Britain is reviewing its two-metre social distancing rule ahead of the next stage of lockdown easing planned for July 4 when bars, restaurants and hairdressers could re-open in England, Prime Minister Boris Johnson says.
Progress in tackling the coronavirus pandemic had created “room for manoeuvre” on the rule, which many employers have said will make it harder to get back up to speed, Johnson said at an east London shopping centre preparing to re-open next week.
Britain has reported the third highest number of coronavirus deaths after the United States and Brazil, something critics of the government say reflects its response to the crisis.
The United Kingdom’s death toll from confirmed cases of COVID-19 rose by 36 to 41,698 as of June 13, according to government data released on Sunday.
Johnson’s Conservative Party government, which says it has followed scientific advice in its handling of the pandemic, faces the difficult balancing act of reviving the economy without allowing a second wave of cases.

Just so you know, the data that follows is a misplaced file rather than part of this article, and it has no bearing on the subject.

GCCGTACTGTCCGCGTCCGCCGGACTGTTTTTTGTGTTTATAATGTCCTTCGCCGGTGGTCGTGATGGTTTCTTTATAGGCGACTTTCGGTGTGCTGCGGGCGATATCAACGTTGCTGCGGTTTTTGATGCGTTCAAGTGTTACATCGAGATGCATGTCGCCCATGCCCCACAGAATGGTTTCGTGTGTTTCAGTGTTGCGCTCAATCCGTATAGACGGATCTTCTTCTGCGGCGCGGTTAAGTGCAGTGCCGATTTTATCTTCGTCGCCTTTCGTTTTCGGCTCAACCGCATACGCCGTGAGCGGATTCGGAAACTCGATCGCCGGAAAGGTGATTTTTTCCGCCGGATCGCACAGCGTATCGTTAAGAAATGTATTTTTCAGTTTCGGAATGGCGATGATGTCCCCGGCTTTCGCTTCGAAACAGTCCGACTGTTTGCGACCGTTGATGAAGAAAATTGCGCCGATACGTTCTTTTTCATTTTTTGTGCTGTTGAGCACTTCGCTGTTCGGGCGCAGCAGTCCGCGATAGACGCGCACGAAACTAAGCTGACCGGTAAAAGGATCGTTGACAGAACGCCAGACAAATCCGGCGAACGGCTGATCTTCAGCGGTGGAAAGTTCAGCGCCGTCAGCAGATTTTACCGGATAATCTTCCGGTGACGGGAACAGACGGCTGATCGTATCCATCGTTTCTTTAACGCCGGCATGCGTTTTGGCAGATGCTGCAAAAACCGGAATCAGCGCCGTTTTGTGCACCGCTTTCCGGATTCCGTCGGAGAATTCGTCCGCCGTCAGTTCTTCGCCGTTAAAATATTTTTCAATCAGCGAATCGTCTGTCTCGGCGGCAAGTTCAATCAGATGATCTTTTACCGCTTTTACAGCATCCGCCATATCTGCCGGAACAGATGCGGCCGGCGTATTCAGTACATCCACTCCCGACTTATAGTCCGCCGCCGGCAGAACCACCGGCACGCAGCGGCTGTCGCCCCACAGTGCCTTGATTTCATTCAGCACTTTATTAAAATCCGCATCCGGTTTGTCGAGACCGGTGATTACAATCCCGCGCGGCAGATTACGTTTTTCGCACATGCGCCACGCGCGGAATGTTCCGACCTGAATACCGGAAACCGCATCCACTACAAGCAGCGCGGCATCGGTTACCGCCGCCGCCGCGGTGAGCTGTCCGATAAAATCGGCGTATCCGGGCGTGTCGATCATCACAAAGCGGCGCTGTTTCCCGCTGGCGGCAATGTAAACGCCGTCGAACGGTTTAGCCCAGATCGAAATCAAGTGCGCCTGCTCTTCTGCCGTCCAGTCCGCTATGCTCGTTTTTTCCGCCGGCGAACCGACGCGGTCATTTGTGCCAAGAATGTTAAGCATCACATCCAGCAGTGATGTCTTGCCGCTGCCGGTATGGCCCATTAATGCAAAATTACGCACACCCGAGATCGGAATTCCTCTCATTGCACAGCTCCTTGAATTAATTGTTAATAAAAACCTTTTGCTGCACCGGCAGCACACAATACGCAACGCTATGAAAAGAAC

“We’ll work closely with the scientists at all times and make the right decision on the basis of safety, health and stopping the disease,” Johnson said.
As COVID-19 in the population fell to 1 in 1600 or lower, the chances of catching the disease from an encounter of less than two metres had diminished, Johnson added.
“You start to build some more margin for manoeuvre,” he said.
“So we’ll be keeping it under review for July 4th.”
Finance minister Rishi Sunak earlier told Sky News the review would involve economists as well as scientists so it could be looked at “in the round”.
Lowering the distance people have to maintain from one another could provide an immediate benefit for English pubs, with Sunak saying three quarters could re-open rather than about one third with a two-metre rule.